TRIM25 Activation and Modulation of Anti-Viral Immunity

Sanchez, Jacint, Biophysics - School of Medicine, University of Virginia
Pornillos, Owen, Department of Molecular Phys and Biological Physics, University of Virginia

TRIM25 is a member of the tripartite motif family of E3 ligases. This family of proteins regulate many cellular processes, including development, cell growth, differentiation, cancer, and innate immune response. TRIM25 is best characterized as an important factor for anti-viral innate immunity, but also functions in diverse RNA-dependent pathways. Previous TRIM25 studies have identified cellular substrates and touched on its E3 ligase activity, but provided little insight into the requirements for TRIM25 catalytic activation. By elucidating the mechanisms involved in TRIM25 anti-viral activation, we can provide a fundamental understanding of TRIM25-mediated processes. This work employs structural, biophysical, and biochemical techniques complemented with cell biology to analyze TRIM25’s tertiary and quaternary structures, as well as essential factors for TRIM25 mediated anti-viral activity.

The cellular PRRs RIG-I and ZAP independently modulate an effective anti-viral innate immune response through induction of IFN signaling and translational inhibition of viral proteins, respectively. The E3 ligase TRIM25 enhances both RIG-I and ZAP anti-viral activities through polyubiquitination. In order for ubiquitin synthesis to occur, TRIM25 must be catalytically activated by substrate-induced higher-order oligomerization.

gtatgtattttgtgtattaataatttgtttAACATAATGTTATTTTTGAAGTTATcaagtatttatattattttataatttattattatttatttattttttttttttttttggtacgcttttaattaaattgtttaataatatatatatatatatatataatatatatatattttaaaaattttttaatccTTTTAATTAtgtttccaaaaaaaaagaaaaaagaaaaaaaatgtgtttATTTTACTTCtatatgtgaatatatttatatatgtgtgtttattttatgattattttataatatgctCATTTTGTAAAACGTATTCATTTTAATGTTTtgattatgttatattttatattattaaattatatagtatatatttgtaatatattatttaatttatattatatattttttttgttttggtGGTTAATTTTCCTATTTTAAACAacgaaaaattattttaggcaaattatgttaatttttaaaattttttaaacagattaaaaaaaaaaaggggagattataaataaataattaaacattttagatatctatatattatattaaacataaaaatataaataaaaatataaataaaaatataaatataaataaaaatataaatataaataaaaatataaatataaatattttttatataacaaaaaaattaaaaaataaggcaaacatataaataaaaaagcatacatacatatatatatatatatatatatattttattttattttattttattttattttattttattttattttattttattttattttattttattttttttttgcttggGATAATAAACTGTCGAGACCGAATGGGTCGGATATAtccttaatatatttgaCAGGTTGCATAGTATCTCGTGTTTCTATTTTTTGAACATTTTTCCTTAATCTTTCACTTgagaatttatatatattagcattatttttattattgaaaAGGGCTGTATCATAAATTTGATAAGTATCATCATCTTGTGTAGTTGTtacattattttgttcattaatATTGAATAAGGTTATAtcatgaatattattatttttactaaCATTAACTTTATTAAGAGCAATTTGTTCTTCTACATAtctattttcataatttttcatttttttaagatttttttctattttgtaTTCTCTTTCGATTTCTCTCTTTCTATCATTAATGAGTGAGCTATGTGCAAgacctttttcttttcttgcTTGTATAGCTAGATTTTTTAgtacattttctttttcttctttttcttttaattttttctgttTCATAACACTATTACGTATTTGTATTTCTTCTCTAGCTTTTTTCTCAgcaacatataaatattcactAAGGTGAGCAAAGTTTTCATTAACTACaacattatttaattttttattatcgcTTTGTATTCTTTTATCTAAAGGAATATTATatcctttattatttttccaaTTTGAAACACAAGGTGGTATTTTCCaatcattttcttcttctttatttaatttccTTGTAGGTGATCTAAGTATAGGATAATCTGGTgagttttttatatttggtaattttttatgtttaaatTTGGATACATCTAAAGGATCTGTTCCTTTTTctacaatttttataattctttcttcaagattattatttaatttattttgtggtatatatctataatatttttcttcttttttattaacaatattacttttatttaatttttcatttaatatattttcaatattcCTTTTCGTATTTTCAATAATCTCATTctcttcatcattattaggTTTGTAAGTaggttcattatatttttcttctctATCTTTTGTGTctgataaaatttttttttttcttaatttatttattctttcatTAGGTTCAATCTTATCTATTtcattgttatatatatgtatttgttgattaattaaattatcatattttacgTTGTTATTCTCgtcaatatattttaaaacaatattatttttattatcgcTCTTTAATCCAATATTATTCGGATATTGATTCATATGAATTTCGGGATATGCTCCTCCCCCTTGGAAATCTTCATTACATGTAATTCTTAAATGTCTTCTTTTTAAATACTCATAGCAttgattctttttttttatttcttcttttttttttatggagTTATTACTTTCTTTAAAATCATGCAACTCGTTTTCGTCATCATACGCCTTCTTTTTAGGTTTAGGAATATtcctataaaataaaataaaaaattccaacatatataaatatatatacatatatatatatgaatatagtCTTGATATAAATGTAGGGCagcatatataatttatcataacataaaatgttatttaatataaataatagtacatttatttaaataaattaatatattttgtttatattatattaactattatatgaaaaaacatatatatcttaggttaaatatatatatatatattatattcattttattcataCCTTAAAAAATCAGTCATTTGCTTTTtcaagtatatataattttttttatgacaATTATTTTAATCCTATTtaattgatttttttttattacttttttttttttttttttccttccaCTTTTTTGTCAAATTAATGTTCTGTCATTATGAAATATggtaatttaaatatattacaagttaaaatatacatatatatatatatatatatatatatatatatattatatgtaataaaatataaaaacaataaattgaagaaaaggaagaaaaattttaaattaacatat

The TRIM25 coiled-coil domain is the initial site of oligomerization. Structural studies reveal that the coiled-coil subunits are antiparallel in orientation and composed of heptad-hendecad-heptad repeats of hydrophobic residues. This pattern is maintained within other TRIMs as well. Many RING E3 ligases require dimerization for catalytic activity. However, the central antiparallel coiled-coil dictates that the catalytic RING domains remain sequestered at opposite ends of the dimer.

Further structural and biochemical studies revealed that the RING domain is a second site for TRIM25 oligomerization. Purified RING protein is monomeric in solution, as demonstrated with analytical ultracentrifugation. A structure of the RING domain in complex with a ubiquitin-conjugated E2 protein demonstrated that the interaction requires RING dimerization. Mutations designed to disrupt RING dimerization reduced TRIM25 E3 ligase activity and anti-viral activity in vitro. Furthermore, purified full-length TRIM25 forms a tetrameric species in solution and the introduction of either L69A or V72A result in only dimeric TRIM25.

Full-length TRIM25 co-purifies with nucleic acids. Biochemical studies revealed that RNA enhances TRIM25 E3 ligase activity. A mutational analysis identified a cooperative nucleic acid-binding mechanism within TRIM25. Lys and Arg residues within the coiled-coil, Linker 2 region, and SPRY domain coordinate nucleic acid binding as well as grant binding specificity to RNA over DNA. Moreover, a reduction in RNA binding affinity correlated with a reduction of TRIM25-mediated anti-viral activity.

Overall, this thesis provides a biochemical and structural basis for understanding the mechanisms of TRIM25 catalytic activation, and how this modulates an RNA-dependent cellular anti-viral response.

PHD (Doctor of Philosophy)
TRIM25, innate immunity, E3 ligase, anti-viral
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